Here’s a familiar story of late: A company’s leader has to step down, for any number of reasons, and the board of directors appoints an Interim CEO. Recent examples include United Airlines, DuPont and Twitter—where Interim CEO Jack Dorsey recently became CEO.
Let’s be clear: an interim CEO is not the same as a CEO even though there are many intersecting skills.
An interim executive parachutes in, takes charge, assuages fears, restores confidence, troubleshoots immediate to systemic problems, takes action, and plots direction—fast.
When the permanent CEO steps in, he or she will find a plan already in action and a direction set.
Done well, it’s a nearly seamless handoff.
I’ve done this many times. Often, I have to answer some basic questions about just what an interim CEO is there to do.
4 tips for being a successful interim leader
Here are four basic functions that apply to being an interim CEO and leader. These insights apply regardless of whether the company is small or large, global or local, and whatever the field or product:
- Hit the ground walking, no matter where.
In his book In Search of Excellence, Tom Peters coined the phrase “management by walking around.” Whatever company we join as an interim leader, we immediately start learning how the company functions on all levels.
No time to warm that nice office chair: we get out there and make our presence known. We walk around, learn the daily flow, meet employees and listen to what they have to say.
This type of fact-finding is critical to forming personal impressions and can lead to successful problem solving. When I was looking at Styrotek’s manufacturing challenges, the solution came from spending time out on the floor. Robinson-Nugent’s shipping glitch was solved after joining the shipping team for a day.
- Know how to solve problems, no matter what field or product.
Interims are fixers—there to manage change. We may not have the specific domain experience; however, our experience is applicable across the board.
An interim CEO counts on the people who are making the toasters (or telephones or whatever) to know about successful manufacturing; we’re there because we know how to make a company successful, which encompasses critical skills accumulated over years:
- Being financially savvy
- Manufacturing experience
- Growing the business
- Integrating acquisitions
- Dealing with Wall Street
- Handling ERP installations, and
- Re-aligning strategies and objectives.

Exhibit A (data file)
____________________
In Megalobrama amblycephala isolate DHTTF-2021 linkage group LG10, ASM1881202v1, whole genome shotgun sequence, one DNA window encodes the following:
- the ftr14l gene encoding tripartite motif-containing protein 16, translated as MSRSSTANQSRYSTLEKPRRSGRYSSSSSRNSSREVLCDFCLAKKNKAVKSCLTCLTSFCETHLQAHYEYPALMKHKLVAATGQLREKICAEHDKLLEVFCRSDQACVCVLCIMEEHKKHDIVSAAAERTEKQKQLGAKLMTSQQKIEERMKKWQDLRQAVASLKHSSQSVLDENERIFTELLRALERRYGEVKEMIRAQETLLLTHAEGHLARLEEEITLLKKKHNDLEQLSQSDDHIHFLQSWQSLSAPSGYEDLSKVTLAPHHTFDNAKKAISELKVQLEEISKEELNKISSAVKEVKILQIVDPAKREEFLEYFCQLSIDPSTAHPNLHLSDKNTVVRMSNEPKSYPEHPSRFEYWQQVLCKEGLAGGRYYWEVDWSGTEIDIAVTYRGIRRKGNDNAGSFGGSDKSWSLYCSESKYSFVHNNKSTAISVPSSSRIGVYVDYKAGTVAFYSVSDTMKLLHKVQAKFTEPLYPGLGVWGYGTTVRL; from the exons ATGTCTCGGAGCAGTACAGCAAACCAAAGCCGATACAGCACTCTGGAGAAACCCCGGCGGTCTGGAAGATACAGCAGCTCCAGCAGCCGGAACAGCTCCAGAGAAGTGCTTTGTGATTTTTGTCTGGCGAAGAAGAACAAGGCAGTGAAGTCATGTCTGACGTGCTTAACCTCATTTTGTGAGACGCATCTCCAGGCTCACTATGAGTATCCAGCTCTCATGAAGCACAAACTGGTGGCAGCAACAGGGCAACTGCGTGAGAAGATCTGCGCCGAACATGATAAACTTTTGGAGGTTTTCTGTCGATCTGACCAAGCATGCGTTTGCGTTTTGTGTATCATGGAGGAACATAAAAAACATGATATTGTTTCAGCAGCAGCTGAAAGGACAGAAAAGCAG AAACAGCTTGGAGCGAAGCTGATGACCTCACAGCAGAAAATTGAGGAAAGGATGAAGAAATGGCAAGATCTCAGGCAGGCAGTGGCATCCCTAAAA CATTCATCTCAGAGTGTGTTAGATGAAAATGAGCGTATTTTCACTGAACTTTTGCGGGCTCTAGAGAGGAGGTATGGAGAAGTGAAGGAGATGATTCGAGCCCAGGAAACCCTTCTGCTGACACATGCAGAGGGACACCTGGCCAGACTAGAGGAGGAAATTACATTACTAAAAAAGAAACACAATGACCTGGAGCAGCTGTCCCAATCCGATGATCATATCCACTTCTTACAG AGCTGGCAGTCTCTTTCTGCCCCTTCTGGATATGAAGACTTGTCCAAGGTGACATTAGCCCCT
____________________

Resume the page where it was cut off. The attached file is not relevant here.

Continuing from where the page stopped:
Not making toasters.
- Make short-term decisions for long-term efficacy.
Short term or not, the interim CEO is there to make the same (or more extreme) strategic decisions as a long-term leader. We’re there to take action, not write a nice report. Our job is to leave things in far better shape than we found it. There’s nothing passive about being an interim CEO, and there’s no such thing as an interim action or decision.
We’re solving problems that have already hit a critical stage, and everything we do has long-term consequences. Styrotek’s nonstop manufacturing schedule during grape season meant that any breaks for maintenance or repairs were devastating to the bottom line. Production couldn’t slow to train new hires either.
I shifted to a 365-day schedule at a lower rate of production, with scheduled maintenance and training programs. Over the long term, the move increased productivity, improved quality, and reduced costs by 20 percent.
- Always bring your A-game.
Is this really a function?
I’d say yes. Interim CEOs are sharp, seasoned executives focused on speed and execution.
There’s no sleeping on this job. We’re not just climbing out of a sales slump; we’re tackling issues of cash flow, payroll, and bank credit that can put a company out of business.
At the Association of Interim Executives, applicants have three successful documented interim stints before joining; the industry standard is high. Members have accomplished major corporate turnarounds that saved investors millions, spearheaded acquisitions in the billions, launched new divisions, and steered hemorrhaging operations back into the black.
These high-performing individuals are anything but seat warmers. They’re more like superheroes.
These four functions are behaviors, really, that reflect the high standards of leadership performance. They have to be.
As an interim CEO and leader, we’re making strategic decisions to bring profound and necessary change. We listen and learn, then establish assessments and baselines as well as clear objectives.
Then, we get everyone on board.
If employees trust and respect us, they’ll not only accept our authority, they’ll welcome it, and join the endeavor.
Because we all want success.
Image source before quote: Gratisography